CliftonStrengths® reveals the Signature Themes that guide your behavior throughout your life without being specific to one particular career, role, or job. It’s a strengths-based developmental tool that describes what you naturally do best. When you invest in your talents, they become strengths, much like a raw talent in sports may go “pro.”
BP10™ is a compilation of 10 talents specific to the role of a builder. It measures how you are successful in business; in other words, it’s a selection tool to identify your talents as a builder and have strong, statistically significant linkages to specific outcomes.
Gallup® designed both assessments for personal development and growth by helping individuals focus on areas of strength in their life. [Source]
So what does that all mean?
What if hiring talents has nothing to do with whether you’re nice or have degrees? Sure, in some business areas, it’s crucial, but what if you were to start a business or are in sales? Do you have what it takes?
Who do you invest in? So often, we determine it based on previous experiences without looking at whether there was a talent for the person’s job. Some of us end up in professions we never really thought about; others are focused and targeted.
Can you transfer skills and talents to other industries?
I’d say yes, and it all comes down to the talents needed for that business. Some talents may be important independent of business, aka product; it comes down to what you need from each person you hire.
Let’s say you’re in sales, were scoring high in “Selling” (BP10™), or even #1 would be ideal as people high in Selling influence in different ways, and that’s where your other talents and CliftonStrengths® come in.
Different industries have different needs, too–selling dental implants, which is the industry I’ve been in, requires a long-term relationship approach with repeat sales and deep knowledge of the product and the customer’s needs. Other products, like selling clothing or cosmetics, may need a slightly different set of talents vs. cars, life insurance, and investments.
What talents are needed for my business?
Ultimately, it comes down to you selecting the talents that are the most important for your industry and the personality that fits with your company’s brand and products.
I see salespeople, for one, as builders and brand ambassadors of the business. The salesperson is the face of the company, and while employed, they are still helping build the company, whether from scratch or in other phases of the business.
Every stage of the business requires slightly different talents. In a startup, there’s definitely a need to have salespeople, and staff, for that matter, that have more of an entrepreneurial mindset and talent pool. It’s kind of like having your own business but with benefits, paychecks, and commissions for those that perform.
When you’re in a startup or small business, having the right people on your team is crucial. While the 80/20 rule seems to apply in most areas of life, talent identification can help you create more predictable results.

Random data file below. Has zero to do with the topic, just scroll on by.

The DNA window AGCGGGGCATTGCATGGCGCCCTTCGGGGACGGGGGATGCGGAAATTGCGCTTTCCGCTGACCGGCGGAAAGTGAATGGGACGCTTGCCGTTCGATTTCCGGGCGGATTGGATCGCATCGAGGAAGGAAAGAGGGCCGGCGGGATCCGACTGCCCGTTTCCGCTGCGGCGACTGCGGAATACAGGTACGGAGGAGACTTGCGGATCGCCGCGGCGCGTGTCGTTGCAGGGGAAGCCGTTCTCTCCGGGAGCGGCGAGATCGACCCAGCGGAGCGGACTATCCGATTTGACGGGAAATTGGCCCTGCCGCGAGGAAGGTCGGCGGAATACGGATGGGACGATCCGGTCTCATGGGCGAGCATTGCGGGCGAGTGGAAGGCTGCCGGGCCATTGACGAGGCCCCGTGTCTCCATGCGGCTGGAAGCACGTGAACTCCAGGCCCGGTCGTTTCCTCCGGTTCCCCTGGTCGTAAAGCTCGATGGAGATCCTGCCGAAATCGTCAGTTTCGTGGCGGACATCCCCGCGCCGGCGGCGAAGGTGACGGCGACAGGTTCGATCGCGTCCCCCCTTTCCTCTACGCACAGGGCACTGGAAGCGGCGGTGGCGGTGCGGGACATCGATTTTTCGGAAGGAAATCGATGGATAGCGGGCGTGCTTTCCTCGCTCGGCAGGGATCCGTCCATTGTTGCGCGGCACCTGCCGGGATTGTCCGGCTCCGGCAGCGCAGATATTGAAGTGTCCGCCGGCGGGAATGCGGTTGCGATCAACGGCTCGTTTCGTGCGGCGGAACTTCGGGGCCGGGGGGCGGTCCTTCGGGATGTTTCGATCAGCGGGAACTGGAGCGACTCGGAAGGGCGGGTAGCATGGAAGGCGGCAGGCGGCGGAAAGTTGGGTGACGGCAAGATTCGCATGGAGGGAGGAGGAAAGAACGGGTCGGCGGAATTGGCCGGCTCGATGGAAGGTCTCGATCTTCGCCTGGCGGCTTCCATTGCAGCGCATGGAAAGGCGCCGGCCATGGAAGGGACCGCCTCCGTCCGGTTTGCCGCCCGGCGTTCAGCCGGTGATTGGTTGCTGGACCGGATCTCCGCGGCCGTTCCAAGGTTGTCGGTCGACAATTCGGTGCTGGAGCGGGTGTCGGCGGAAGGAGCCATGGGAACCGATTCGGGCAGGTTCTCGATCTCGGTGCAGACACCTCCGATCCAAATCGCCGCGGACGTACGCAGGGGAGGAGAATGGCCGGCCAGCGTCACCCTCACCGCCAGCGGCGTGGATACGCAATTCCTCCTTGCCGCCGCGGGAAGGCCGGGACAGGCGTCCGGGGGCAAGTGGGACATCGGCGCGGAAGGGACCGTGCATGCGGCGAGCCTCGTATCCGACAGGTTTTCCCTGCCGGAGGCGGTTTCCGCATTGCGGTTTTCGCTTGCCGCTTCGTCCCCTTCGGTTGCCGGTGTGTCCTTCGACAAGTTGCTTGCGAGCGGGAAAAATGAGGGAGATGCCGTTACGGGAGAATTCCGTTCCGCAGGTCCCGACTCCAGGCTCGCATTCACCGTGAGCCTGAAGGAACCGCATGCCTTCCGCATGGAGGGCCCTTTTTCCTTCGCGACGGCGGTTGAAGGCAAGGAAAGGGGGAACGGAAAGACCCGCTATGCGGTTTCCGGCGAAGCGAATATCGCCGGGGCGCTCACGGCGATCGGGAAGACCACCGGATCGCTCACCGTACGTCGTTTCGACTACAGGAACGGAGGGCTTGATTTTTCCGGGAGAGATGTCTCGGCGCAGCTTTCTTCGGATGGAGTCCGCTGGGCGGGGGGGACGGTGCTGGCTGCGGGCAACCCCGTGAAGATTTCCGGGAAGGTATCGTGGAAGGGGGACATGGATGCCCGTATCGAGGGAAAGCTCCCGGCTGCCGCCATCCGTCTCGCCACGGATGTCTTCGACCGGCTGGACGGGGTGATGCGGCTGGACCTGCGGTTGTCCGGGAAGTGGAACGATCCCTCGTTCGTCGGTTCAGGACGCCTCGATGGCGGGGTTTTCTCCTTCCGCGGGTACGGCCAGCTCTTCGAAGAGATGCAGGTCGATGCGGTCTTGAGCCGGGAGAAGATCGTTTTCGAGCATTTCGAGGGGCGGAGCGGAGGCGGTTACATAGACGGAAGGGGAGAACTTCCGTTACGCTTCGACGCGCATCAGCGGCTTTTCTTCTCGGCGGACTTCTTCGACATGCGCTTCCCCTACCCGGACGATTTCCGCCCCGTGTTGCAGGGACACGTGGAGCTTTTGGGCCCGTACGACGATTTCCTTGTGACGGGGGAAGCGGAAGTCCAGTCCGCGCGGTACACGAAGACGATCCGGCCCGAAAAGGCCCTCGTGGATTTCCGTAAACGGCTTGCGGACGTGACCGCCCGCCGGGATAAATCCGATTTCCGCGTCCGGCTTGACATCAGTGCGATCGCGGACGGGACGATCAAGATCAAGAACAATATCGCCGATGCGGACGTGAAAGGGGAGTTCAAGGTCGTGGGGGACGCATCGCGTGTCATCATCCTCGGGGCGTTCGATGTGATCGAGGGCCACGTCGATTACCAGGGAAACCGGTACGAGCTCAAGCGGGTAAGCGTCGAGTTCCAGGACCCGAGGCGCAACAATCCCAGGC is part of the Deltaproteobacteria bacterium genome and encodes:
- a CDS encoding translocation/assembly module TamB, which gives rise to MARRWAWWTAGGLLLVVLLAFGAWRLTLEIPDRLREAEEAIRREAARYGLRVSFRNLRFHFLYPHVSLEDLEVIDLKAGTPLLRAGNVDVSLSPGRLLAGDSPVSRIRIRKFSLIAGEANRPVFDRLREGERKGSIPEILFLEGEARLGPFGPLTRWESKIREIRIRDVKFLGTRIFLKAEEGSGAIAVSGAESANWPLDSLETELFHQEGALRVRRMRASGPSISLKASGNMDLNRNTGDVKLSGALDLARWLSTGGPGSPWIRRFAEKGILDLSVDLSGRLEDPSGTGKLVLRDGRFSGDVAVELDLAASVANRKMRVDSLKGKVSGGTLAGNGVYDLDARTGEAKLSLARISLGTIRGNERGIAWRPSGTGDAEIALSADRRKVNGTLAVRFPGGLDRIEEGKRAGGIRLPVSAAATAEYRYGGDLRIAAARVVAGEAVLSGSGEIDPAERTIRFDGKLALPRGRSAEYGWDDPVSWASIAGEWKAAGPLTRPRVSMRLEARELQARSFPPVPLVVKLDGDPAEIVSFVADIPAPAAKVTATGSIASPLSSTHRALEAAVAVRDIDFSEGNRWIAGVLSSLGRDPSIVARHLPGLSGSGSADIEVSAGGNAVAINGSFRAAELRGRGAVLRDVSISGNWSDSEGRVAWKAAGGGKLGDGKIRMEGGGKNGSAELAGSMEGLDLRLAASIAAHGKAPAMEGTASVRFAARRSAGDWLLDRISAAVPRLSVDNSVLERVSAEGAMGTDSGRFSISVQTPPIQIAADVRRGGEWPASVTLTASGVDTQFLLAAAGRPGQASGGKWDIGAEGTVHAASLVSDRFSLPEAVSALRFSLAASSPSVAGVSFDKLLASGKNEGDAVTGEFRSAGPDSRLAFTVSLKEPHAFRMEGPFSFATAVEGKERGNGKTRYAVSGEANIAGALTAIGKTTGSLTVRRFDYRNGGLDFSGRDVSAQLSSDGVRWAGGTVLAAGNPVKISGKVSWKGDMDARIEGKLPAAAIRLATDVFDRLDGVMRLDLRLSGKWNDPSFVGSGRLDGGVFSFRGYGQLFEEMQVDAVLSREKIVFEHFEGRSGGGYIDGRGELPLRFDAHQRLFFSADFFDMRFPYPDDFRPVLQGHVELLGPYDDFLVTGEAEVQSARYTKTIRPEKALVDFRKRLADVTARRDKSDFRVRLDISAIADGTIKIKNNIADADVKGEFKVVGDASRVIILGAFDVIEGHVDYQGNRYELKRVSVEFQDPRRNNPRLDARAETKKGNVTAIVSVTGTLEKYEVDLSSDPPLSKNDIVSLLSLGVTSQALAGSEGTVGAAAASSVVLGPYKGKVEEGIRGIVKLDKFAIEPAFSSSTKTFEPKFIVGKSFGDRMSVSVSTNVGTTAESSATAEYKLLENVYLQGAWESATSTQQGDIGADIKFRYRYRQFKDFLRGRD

Who do you invest in?
The draft pick that is a star already, the one with the most potential, or the nice one that you know will work super hard, need guidance and support but not necessarily perform as well?
Do you value the players that bring it no matter what, or do you look at the resume and determine who to hire based on the degrees?
Once again, Gallup’s data is blowing my mind. I found some missing pieces through a fellow coach & his partners who had connected the dots [shoutout to Jeff @ Prism Perspective Coaching]. You see, there are ways to read the report where you can determine the intensity of talent. You also have the ability to get a report via your coach that shows the actual score; for some, that’s awesome and for others, confronting.
I’ve taken the BP10™ twice as the report changed. The order and scores of some changed, and while my #4 at the time now is #10, with just a few points less, the intensity changed. What I found interesting was that while 5 out of the 10 were dominant talents = on par with the top builders in the world, the rest were in “tier 2,” even where the scores were high. The line has to go somewhere, right, and in this case, you’re measured against the top builders in the world where as little as one point difference can mean the difference between having a dominant vs. less intense talents.
Whether you have one, five, or ten dominant talents, what’s relevant is what the talents are and what business area you’re applying your talents to if you’re using them and investing in them.
One sign of talent. You are energized.
If you’re drained, you’re not operating in your strengths zone or in a work environment that isn’t nurturing for you. Why that is can vary.
Ultimately, it’s your responsibility to make choices that nurture you, invest in your growth and talents, and be your best.
These two assessments change lives in a good way, quickly and powerfully. If CliftonStrengths® and BP10™ are offered at your workplace, then you’re one of the lucky ones. 😉
Lastly, visit Gallup’s YouTube channel for more information HERE.